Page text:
I am assuming that one or two of you might be at work today, so let us turn our AML minds to an important seasonal matter: conducting CDD on Father Christmas. For this particular individual even the most basic identity checks are difficult, as he goes by almost ninety different aliases around the world – including Father Christmas, Santa Claus, Sinterklaas, St Nicholas, Joulupukki, Pascuero Viejo and Grandfather Frost. Some of these names suggest a link to an organised religion, while others are determinedly secular. His age is all but impossible to ascertain – he appeared regularly in Victorian publications and even then was shown in pictorial ID as an elderly gentleman with white hair and beard, and now it’s nearly two centuries later.
His residential address is equally concerning. According to hearsay, he stays at home for 364 days a year and then spends one single night traversing the globe – seemingly with no interference from border guards or customs officers. Children tell me that putting just “Father Christmas” on the envelope is sufficient, so perhaps enquiries could be made of your local postal service to ascertain the address they hold on file for this individual. Legend suggests that he resides in Lapland, but Lapland covers nearly forty thousand square miles, and ascertaining the location and ownership of any grotto or similar place of seasonal residence or business would be tricky: the 2019 FATF mutual evaluation of Finland warned that “the ability of competent authorities to establish the beneficiary ownership of legal persons in a timely manner is limited [as] the public registries are not fully reliable and relevant remedies to ensure that registers are kept up-to-date are not available”.
We must also consider whether he is a PEP and therefore subject to enhanced due diligence. In my AML training I encourage people to all but ignore job titles (which are often nonsense – Kim Jong-un of North Korea styles himself “The Genius Among Others” and “The Brilliant Comrade”) and instead to remember why we are concerned about PEPs in the first place: they have access to public influence and to public money. FC scores highly – very highly – on the first measure: there cannot be a head of state or senior politician, judge, military leader or police officer whom he has not met, and many of them boast of having entertained him in their own homes, even plying him with food and drink in exchange for his company and good wishes (which could be interpreted as an emolument approaching corruption). As for the second measure of PEPitude, well, now you’re asking. There are 2.2 billion children in the world. Even if 1% of them have been naughty rather than nice, that still leaves a requirement for 2.178 billion presents. So we’re looking at the purchase of raw materials and then the wages of manufacturing elves, admin staff (checking the naughty/nice lists and matching presents to children), distribution managers – and a vet for the reindeer. All of this costs money, and we have no idea of FC’s source of wealth or source of funds.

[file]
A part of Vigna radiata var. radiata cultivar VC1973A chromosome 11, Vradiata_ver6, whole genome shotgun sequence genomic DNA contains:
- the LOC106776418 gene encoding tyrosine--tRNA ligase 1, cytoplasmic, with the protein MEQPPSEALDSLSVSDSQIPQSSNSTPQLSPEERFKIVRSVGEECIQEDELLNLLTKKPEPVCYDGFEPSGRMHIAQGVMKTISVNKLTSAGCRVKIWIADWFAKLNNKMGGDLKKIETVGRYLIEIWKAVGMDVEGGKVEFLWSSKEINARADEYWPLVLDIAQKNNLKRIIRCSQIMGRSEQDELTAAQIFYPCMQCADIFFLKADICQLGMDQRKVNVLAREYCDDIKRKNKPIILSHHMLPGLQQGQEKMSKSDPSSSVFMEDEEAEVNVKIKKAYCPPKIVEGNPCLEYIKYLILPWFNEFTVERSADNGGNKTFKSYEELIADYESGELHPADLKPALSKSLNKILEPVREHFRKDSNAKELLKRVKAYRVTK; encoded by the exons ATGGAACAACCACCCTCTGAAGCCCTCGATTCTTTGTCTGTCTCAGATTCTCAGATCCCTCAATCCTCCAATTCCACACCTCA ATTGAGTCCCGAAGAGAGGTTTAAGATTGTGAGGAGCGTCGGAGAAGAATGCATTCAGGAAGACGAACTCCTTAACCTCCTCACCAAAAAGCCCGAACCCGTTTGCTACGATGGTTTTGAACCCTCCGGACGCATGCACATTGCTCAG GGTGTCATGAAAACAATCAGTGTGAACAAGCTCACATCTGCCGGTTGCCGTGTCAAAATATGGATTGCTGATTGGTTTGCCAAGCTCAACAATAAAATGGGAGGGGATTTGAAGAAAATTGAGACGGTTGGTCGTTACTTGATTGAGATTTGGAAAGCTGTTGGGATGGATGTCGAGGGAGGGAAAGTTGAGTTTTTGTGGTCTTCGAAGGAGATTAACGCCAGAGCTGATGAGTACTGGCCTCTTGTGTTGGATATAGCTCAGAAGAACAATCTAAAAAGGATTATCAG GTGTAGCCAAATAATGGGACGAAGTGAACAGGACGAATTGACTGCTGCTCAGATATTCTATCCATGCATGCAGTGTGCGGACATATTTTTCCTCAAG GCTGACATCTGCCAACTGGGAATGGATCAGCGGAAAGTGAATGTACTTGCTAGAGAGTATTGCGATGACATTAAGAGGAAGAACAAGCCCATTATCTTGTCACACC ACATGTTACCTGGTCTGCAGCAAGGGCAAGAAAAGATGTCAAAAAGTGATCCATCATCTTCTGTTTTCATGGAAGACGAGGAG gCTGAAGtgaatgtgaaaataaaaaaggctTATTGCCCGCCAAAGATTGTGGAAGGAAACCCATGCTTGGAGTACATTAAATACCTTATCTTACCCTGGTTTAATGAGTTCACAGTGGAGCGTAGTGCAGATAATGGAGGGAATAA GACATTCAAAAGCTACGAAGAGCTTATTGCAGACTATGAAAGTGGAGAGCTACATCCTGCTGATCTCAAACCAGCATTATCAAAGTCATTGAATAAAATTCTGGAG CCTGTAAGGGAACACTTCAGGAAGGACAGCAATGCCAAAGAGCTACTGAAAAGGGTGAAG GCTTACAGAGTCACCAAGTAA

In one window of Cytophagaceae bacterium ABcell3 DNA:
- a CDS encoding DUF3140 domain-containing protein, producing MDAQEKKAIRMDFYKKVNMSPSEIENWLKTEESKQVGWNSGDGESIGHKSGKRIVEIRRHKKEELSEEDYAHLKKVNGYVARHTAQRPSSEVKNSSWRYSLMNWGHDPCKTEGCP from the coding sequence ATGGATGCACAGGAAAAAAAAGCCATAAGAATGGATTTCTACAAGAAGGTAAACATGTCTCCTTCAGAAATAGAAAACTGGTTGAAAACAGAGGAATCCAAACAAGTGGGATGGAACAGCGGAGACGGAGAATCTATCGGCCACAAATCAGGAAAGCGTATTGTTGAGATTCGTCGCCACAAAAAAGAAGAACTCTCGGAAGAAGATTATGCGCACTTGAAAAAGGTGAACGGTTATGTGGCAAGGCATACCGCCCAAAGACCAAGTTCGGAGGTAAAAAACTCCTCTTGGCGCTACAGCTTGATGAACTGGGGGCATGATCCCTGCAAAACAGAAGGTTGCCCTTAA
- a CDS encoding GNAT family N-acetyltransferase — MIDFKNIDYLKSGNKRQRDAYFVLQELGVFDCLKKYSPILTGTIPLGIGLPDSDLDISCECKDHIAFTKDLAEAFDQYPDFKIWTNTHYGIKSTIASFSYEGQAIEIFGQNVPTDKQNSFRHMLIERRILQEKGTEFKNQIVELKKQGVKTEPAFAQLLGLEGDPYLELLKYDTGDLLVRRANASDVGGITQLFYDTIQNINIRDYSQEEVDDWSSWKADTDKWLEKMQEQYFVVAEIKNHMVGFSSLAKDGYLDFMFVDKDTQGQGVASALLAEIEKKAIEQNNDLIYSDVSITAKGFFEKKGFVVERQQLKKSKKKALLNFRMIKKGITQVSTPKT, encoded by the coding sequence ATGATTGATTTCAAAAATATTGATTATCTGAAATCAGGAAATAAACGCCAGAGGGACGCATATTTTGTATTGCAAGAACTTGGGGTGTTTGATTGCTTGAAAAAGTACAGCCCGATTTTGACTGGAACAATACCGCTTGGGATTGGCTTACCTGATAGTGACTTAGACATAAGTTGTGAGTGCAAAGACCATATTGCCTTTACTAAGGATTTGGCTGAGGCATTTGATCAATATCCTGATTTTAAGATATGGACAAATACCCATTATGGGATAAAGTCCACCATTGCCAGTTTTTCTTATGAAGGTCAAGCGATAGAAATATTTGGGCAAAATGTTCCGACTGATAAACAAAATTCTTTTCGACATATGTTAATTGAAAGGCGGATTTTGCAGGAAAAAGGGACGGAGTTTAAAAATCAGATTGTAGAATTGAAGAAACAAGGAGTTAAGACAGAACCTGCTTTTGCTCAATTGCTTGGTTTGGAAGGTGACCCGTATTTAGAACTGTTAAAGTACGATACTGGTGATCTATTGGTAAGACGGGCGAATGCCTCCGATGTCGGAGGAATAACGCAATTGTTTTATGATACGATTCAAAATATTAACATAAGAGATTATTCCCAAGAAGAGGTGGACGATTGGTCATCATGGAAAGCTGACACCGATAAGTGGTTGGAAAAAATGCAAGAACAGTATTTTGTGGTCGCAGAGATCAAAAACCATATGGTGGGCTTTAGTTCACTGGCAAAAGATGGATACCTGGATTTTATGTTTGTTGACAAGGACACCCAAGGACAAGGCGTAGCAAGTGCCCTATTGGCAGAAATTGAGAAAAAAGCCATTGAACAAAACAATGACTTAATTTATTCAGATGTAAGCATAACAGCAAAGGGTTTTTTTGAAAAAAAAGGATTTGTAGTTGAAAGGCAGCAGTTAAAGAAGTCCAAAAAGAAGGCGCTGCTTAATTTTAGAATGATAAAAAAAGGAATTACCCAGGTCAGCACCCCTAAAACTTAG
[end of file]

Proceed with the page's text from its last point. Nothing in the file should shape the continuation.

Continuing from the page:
So how to proceed? Well, I’m not given to turning a blind eye when it comes to CDD but perhaps, just this once, that would be my recommendation. Turn off your computer, lock your office door and remember to leave out the port and Stilton for your overnight visitor [my father said with great conviction that by the time Father Christmas reached our house he would have had his fill of milk and cookies]. Merry Christmas, one and all!
Parts of this appeared initially in the most recent issue of Money Laundering Bulletin – many thanks to the editor, and it’s a recommended read!